Female Rambling Sailor, The
Iron Lady, The
Jolly Grinder, The
Old Rose and Crown, The
Song For the New Year
Trees They Do Grow High, The
Take one darned fine ballad singer, a bunch of good songs, a group of excellent Canadian instrumentalists, and stir well. The mix will give you an outstanding recording such as this one. Strong singing of a wide variety of songs, plus some really neat tunes.
THE JOLLY GRINDER Side 1, Band 1.
Learned from my good friend Louis Killen (see discography), who has always been an inspiration. Louis says this parody of "The Miller of Dee," set in the iron and steel industry of the English 1830's, was part of a general reaction to the advocates of temperance, who seemed to be determined to remove every small pleasure from a worker's existence. Paraphrase of the period: "Work is the curse of the drinking classes." May the Moral Majority take note.
Grit: guitar, chorus
Anne: fiddle, chorus
There was a jolly grinder
Once lived by the river Don;
He worked and sang from morning to night,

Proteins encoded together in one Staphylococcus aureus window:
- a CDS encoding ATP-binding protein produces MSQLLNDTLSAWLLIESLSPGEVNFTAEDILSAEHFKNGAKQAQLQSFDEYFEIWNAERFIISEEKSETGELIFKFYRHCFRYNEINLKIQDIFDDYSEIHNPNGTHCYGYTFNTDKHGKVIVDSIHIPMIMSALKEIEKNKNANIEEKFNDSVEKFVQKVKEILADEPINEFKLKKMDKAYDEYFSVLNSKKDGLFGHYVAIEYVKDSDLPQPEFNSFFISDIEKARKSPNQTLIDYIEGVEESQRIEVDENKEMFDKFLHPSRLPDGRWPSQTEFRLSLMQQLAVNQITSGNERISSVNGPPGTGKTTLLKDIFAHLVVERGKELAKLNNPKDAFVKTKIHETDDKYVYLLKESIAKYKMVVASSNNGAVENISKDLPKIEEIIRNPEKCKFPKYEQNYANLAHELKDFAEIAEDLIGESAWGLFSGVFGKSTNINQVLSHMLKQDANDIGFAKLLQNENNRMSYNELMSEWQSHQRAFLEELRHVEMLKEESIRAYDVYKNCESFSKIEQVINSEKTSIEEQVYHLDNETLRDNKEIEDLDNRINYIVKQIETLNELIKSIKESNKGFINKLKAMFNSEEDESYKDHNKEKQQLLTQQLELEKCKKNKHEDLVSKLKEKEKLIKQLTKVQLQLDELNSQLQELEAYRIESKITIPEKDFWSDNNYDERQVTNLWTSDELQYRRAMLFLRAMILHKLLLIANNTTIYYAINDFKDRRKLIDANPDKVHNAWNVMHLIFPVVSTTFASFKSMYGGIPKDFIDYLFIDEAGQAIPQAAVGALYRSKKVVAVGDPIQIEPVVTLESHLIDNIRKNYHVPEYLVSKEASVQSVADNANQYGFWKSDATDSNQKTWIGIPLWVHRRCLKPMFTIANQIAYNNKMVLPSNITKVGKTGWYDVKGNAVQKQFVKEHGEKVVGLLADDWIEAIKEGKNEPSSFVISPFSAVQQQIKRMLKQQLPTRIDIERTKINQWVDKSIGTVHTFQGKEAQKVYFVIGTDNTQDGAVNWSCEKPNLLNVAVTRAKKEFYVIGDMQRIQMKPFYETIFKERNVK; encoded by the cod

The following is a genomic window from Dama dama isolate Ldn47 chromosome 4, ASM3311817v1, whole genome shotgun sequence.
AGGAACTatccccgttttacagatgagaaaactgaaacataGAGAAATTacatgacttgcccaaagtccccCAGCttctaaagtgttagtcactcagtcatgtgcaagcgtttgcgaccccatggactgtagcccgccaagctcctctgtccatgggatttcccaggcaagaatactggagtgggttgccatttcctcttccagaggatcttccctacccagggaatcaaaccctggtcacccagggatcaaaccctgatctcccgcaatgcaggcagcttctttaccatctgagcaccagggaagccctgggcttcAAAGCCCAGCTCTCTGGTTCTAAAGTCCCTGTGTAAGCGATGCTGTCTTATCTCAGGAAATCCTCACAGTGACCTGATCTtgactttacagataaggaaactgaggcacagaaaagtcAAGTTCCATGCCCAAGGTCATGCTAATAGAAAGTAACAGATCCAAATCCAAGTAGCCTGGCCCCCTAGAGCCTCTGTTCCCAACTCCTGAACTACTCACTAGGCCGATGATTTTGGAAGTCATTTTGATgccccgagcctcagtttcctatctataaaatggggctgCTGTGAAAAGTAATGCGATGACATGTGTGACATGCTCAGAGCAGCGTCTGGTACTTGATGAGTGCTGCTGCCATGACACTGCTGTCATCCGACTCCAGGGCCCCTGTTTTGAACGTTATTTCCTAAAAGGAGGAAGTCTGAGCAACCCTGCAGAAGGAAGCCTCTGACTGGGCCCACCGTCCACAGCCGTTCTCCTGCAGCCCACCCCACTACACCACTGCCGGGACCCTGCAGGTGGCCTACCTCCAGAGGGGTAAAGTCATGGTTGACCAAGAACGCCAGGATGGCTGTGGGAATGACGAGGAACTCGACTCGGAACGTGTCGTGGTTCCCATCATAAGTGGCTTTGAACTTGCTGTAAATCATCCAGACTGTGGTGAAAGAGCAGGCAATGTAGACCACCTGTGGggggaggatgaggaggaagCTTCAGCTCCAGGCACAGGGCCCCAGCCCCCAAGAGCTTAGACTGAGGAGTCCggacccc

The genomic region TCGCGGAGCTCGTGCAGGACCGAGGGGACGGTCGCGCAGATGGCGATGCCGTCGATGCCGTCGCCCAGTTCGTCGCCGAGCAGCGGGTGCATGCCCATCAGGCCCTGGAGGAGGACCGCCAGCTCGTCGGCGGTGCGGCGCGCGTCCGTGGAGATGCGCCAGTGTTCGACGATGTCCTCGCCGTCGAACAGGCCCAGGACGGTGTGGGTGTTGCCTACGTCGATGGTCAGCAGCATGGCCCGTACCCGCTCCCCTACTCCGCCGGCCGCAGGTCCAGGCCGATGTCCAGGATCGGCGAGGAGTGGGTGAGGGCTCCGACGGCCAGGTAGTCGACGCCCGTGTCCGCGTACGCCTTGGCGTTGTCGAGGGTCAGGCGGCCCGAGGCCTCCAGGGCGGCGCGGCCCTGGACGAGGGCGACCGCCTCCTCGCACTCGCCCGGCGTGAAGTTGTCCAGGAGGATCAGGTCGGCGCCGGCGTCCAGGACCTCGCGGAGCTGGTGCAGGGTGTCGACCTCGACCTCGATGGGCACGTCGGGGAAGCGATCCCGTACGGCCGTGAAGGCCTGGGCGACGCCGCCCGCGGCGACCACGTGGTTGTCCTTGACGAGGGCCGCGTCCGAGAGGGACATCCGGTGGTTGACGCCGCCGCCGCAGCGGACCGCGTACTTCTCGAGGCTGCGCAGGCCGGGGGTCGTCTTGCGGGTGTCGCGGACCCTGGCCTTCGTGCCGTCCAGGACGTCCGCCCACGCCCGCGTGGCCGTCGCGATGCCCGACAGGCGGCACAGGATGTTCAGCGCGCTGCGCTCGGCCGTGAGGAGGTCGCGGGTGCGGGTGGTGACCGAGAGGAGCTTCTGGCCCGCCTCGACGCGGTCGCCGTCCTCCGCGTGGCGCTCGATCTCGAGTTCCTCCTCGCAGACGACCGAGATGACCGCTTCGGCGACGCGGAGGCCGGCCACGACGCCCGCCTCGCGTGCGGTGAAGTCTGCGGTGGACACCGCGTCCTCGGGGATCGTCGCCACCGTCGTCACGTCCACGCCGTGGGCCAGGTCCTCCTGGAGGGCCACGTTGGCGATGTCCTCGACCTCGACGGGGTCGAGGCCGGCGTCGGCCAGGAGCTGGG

And sometimes he worked none.
But still the burden of his song Forever used to be,
“’Tis never worthwhile to work too long,
For it doesn't agree with me."
He seldom worked on Mondays,
Except near Christmas Day;
'Twas not the labour that he'd shun,
For 'twas easier far than play.
A pale teetotaller chanced to meet
Our grinder one fine day.
As he sat at the door with his pipe and his glass,
He unto him did say,
"You destroy your health and you senses, too." Says the grinder, "You're much too free! Attend to your work, if you've owt to do, And don't interfere with me!
"There's many like you go sneaking around,
Persuading beer drinkers to turn;
'Tis easier far on our failings to spout
Than by labour your living to earn.
I work when I like and I play when I can
And I envy no man I see.
Such chaps as you won't alter my plan,
For I know what agrees with me!"
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Category : Just Folk-Legacy
Category : Canadian Folk Music